This article describes the methodological processes and the outcomes of an evaluation study concerning young people identified as having mild to moderate learning difficulties. They were resident in a community-based shared house being run by a voluntary sector organisation and were being prepared for, or had just commenced, independent living. The researchers wanted to ensure that the views of the young people were fully captured, that they were empowered by taking part in the process and subsequently felt more able to express their views about the services they receive. The particular needs of the young people, age 15-18, meant that a standardised qualitative research method might not have sufficiently engaged the young people. This article reports on how a structured play approach was used to ensure the active involvement of the young people in the study. Play was an effective means of ensuring that these participants consistently developed a shared understanding of meaning, including giving informed ethical consent. The young people are typically identified as being ‘hard to engage’ and this approach reflected the pace and style of their own communication. The complex issues raised both in the processes and outcomes are discussed, including ethical dilemmas for the researchers, arising from the play based interviews.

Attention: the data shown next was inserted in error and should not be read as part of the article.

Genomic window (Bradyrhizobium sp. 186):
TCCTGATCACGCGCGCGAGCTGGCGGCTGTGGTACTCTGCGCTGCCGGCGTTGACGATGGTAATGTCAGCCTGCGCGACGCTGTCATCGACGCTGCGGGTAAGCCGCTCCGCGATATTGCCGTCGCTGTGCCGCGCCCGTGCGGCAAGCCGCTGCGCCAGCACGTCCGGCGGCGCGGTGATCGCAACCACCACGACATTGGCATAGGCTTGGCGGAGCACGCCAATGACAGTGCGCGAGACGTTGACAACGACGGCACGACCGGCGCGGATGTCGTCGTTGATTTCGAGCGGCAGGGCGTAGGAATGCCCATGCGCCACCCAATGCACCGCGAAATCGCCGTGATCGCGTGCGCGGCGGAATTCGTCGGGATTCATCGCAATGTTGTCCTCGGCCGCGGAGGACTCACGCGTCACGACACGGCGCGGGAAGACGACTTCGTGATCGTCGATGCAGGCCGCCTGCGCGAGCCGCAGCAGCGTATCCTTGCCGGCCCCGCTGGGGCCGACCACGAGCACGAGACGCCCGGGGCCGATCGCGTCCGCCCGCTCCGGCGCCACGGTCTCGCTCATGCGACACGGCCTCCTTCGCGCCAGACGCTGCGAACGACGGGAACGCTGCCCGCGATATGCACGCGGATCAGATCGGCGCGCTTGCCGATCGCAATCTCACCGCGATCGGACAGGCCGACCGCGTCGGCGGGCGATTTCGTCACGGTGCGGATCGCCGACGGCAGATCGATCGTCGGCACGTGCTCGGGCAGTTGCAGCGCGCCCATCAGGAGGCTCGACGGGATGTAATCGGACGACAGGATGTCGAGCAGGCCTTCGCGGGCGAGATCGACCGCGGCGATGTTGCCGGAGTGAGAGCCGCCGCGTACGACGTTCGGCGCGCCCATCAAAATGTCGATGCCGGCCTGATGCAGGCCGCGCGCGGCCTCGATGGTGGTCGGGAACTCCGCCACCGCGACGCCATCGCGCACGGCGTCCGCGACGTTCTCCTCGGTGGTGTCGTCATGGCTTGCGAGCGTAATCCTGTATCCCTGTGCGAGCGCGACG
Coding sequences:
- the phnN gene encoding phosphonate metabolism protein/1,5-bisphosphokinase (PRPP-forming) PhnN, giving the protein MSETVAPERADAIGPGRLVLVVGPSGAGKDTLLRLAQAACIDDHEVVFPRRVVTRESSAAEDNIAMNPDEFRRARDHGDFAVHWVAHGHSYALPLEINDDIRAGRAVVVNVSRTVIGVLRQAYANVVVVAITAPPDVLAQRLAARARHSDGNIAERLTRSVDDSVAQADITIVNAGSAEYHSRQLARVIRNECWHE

|Number of pages||11|
|Journal||British Journal of Play Therapy|
|Publication status||Published - 2012|
- Structured play
- learning disability
- care leavers